Egyptian politician optimistic for new gov’t

Former candidate for Egyptian presidency talks about the future of the new democracy, the Muslim Brotherhood, and U.S. intervention

By Jennifer Standish

Former Egyptian presidential candidate Dr. Abdelmoneim Abol Fotouh, who unsuccessfully ran in the election held earlier this year, spoke to a packed audience in International House on Monday about the future of Egypt under its new democracy.

According to Fotouh, whose Arabic was translated by the event’s moderator, Dr. Abdullah Al-Arian, Egypt’s newfound democracy is here to stay.

“Regardless of where [parties] sit on the political spectrum all have agreed that there’s no going back to the dictatorship and subjugation and that democratic institutions are what have to arise from this process,” he said.

Last year, Fotouh resigned from a leadership position in the currently ruling political party, the Muslim Brotherhood, and is now the head of the new “Strong Egypt Party.”

Fotouh argued that recent political unrest resulting from President Morsi’s decree temporarily preventing Egyptian courts from overturning his decisions indicates the democracy’s durability.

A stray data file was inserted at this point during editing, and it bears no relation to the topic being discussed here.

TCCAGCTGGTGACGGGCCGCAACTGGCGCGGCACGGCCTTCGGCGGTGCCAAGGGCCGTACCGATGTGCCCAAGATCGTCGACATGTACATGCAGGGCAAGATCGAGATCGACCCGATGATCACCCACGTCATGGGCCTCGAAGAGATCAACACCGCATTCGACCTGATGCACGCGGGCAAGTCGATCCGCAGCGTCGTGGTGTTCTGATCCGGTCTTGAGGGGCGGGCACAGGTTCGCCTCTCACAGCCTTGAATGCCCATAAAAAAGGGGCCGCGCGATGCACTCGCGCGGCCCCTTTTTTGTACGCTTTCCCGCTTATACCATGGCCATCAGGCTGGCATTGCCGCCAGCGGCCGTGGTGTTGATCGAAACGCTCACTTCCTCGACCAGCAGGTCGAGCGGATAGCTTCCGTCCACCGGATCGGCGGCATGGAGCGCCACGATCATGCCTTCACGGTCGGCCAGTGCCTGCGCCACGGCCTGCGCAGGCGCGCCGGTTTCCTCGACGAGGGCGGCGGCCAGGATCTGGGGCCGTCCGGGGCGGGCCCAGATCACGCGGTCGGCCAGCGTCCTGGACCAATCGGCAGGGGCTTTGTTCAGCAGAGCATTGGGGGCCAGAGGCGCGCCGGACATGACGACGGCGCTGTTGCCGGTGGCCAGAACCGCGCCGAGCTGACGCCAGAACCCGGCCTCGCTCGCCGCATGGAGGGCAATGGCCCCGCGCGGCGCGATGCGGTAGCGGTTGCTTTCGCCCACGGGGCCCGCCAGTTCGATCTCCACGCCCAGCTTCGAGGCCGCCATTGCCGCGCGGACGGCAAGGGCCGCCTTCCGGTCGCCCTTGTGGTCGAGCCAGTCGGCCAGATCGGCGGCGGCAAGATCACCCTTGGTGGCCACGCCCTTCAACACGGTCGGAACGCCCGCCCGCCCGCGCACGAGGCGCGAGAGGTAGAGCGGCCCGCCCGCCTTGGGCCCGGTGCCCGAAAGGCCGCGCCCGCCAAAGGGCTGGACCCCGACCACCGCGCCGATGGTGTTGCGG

“The January 25th uprising is a sign that things will never go back to the way they were,” he said. “Even after two or three months, the idea that the president could immunize himself against any accountability sent many Egyptians into the street.”

Fotouh also shared his views on the Muslim Brotherhood and the role of the United States in the Middle East. Addressing the Muslim Brotherhood, Fotouh said he was concerned about its non-secular nature.

“On the one hand they can be an advocacy organization for religious purposes but at the same time be a political party. I think those two things should be separated,” he said. “They must recognize that a democracy is not simply a means to achieve power but an end in and of itself.”

When it comes to the U.S.’s role in the new Egyptian democracy, he asked for a hands-off approach.

“The Egyptian people don’t wait for the U.S. to decide whether or not Egypt wants democracy or doesn’t want a democracy, for Egypt, or for any country, for that matter,” he said. The possibility of parties to use democracy as a way to acquire power, for Fotouh “is a challenge for [Egypt] to internally face—not one for other countries to intervene in.”

The talk was put on by The Student Forum on Political Thought, a coalition of U of C student organizations that addresses current events they think are overlooked by academics, politicians, and the media.